Graeme Green • Where The Wind Turns Around

In a decade of photographing Mexican landscapes, Graeme Green has learned about nature, surroundings and cactuses. Here he tells us how its diverse cultures and incredible landscapes can come alive

Up on the hills around San Ignacio I was under attack. As I moved myself, my tripod and camera bag to different positions to photograph cactus formations in the disappearing evening light, painful spikes dug into my skin. Looking down, green bulbs covered with thick two-inch-long needles had attached to my arms and legs with barbed hooks. It felt like I was in the middle of a sci-fi film with alien creatures coming at me from all sides.

These ‘creatures’ were Cylindropuntia Fulgida, one of around 700 species of cactus in Mexico, more commonly referred to as Jumping Cholla Cactus or Flying Cholla Cactus. Though they don’t jump or fly, it can feel that way, as they come out of nowhere and strike before you have even realised they were there.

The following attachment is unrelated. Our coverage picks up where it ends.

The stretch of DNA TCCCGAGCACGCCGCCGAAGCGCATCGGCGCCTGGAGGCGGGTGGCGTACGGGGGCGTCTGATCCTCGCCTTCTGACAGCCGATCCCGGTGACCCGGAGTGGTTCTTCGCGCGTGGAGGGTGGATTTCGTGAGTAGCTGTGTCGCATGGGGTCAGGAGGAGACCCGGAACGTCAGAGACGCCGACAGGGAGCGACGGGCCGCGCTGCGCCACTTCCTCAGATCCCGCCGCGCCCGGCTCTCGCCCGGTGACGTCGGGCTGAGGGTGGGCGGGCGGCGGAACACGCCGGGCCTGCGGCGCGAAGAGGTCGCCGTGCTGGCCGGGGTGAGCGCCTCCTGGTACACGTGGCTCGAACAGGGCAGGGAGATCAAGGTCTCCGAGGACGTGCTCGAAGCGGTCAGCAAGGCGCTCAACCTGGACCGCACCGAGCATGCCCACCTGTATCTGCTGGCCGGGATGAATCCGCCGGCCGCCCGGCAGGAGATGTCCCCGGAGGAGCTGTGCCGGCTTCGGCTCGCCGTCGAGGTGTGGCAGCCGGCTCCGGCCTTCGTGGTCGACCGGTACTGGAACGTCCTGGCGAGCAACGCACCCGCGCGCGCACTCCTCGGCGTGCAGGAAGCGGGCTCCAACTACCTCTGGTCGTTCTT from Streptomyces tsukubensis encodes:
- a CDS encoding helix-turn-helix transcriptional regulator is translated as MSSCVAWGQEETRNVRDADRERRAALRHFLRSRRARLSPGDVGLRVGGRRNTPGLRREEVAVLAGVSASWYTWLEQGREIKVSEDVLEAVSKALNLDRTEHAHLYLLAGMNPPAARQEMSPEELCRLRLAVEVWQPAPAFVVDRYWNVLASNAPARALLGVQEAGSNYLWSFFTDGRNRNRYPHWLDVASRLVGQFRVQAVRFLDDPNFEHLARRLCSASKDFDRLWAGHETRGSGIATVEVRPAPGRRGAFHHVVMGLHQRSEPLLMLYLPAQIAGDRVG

Jumping Cactus aren’t the only reason why there were no other people up on the hills. This location, deep in the wilderness of Mexico’s Baja California peninsula, 900 miles from the tourist zones of San José del Cabo and Cabo San Lucas, is one that ...

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About Author

Graeme Green

Graeme Green is a British photographer, journalist and travel writer for international publications. For 15 years he has travelled the world with a camera and notepad, from Japan to Haiti to Ethiopia, photographing people and local cultures, wildlife and landscapes.

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